In accomplishing the desired results that are set forth in the objects and advantages vof the present invention, and as described in detail in the foregoing description, it will be perceived and -obvious that the invention is susceptible to some changes and modifications, both as to the method and resulting article, without departing from the principle and spirit thereof. For this reason, the terminology used in the specifictaion is for the purpose of description and not of limitation, the scope of the invention being defined in the claims.

I claim:

1. A method of forming an aperture of desired size and shape yand having a thickened flexible edge in a heat shrinkable biaxially oriented film of a polymer o=f an olefin having 2 to 3 carbon -atoms comprising the steps of: preforming an aperture of desired shape but smaller than the desired size in the film; lapplying heat to the film in a localized area `about the preformed `aperture thereby causing the aperture to increase in size with the edge of the film about the aperture shrinking back `and forming a reinforced flexible ring around the aperture which is less oriented and thicker than the film, the flexible ring having a, higher tear resistance than the fi-lm.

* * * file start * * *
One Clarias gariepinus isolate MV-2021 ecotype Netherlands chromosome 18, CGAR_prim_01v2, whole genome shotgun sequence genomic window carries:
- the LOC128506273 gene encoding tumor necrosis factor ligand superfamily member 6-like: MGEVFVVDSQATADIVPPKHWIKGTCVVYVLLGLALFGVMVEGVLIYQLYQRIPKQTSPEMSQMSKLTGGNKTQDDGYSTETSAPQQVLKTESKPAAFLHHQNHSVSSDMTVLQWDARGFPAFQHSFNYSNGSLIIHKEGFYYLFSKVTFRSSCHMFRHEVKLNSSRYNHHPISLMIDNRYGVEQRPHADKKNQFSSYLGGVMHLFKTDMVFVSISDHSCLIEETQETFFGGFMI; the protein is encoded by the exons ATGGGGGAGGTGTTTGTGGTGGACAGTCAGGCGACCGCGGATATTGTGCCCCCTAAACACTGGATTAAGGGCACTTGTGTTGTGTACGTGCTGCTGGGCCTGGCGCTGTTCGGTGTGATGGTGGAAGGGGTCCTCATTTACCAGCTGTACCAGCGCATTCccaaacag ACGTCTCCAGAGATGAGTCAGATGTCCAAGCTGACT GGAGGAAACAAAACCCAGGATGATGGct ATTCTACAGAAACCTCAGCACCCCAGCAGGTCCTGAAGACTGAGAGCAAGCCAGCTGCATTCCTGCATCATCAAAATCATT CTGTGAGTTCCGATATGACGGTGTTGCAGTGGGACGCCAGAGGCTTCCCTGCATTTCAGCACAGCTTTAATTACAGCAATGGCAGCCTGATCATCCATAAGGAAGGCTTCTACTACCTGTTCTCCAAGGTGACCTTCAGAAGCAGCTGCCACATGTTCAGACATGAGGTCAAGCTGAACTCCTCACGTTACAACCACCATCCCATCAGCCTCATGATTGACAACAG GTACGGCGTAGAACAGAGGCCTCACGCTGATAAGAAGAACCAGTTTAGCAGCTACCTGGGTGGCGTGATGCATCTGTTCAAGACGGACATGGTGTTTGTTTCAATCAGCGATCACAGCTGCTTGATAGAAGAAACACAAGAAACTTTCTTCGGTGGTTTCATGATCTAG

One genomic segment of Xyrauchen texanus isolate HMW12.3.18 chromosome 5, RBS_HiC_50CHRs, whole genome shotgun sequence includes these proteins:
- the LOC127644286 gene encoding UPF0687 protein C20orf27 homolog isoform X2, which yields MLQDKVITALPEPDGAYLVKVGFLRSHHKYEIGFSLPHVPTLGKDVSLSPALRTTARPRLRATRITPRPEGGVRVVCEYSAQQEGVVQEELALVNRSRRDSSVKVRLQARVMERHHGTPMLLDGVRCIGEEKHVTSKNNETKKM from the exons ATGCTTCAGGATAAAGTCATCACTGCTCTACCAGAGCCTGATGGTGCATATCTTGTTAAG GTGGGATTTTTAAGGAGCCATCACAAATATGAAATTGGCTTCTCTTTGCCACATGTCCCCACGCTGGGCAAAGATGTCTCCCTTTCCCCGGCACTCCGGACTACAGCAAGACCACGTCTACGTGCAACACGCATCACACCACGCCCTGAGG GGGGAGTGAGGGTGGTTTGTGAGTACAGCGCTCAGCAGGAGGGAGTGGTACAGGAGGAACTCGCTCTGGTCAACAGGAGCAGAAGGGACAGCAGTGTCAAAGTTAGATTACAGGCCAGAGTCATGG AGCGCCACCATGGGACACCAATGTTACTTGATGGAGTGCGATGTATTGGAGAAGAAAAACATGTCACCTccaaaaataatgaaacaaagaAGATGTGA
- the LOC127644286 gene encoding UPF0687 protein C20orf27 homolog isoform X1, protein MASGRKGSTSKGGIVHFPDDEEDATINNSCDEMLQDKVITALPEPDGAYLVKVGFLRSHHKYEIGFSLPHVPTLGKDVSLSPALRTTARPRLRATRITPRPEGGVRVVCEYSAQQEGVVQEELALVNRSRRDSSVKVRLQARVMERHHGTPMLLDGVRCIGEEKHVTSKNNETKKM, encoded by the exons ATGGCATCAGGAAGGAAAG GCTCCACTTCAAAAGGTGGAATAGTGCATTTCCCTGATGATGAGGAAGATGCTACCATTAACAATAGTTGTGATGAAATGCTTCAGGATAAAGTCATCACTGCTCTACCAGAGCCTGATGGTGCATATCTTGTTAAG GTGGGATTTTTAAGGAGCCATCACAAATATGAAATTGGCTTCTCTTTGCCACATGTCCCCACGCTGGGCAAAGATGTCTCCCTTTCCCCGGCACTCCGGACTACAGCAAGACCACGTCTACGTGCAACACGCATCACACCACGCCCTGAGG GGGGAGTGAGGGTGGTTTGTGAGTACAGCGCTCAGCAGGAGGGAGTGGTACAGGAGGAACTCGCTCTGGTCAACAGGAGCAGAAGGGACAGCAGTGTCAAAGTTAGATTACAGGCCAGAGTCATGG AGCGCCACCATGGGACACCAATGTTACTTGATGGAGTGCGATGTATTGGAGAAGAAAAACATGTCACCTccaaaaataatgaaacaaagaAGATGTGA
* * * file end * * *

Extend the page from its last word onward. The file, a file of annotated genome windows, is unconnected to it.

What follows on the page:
2. A lmethod of forming yan aperture of desired size and shape and having a thickened fiexible edge in a heat oriented biaxially shrinkable film of `a polymer of an olefin having 2 to 3 carbon Iatoms comprising the steps of: insulating all but the portion of the film Where the aperture is desired, and applying heat by conduction to the center of the uninsulated portion of the film causing forming of an aperture increasing in size as the film shrinks back to the edge of the insulated portion, the edge portions of the formed aperture thickening and being flexible and less oriented than the portion of the hlm which was insulated.

3. A method of forming an aperture of desired size and shape and having exible edge in `a heat shrinkable biaxially oriented fi-lm f a polymer of `an olefin having 2 to 3 carbon atoms comprising the steps of: preforming an `aperture of desired shape but smaller in size in the film, placing the film on a fiat surface, insulating the lm except for an -area surrounding the preformed aperture, Aand applying heat to the uninsulated portion yof the hlm whereby the edges of the preformed aperture shrink back as the aperture increases in size, the edges becoming thicker, more fiexible and less oriented.

4. A method of forming an -aperture in a heat shrinkable biaxially oriented film comprising the steps of: forming `an aperture in the film smaller than the desired aperture, thermal insulating the film except in an area immediately surrounding fthe preformed aperture, rand applying heat to the uninsulated area of the film varound the aperture thereby causing the aperture to increase in size with the edges of the aperture shrinking back and forming a reinforced thickened fiexible ring around the aperture having a higher tear resistance than the film.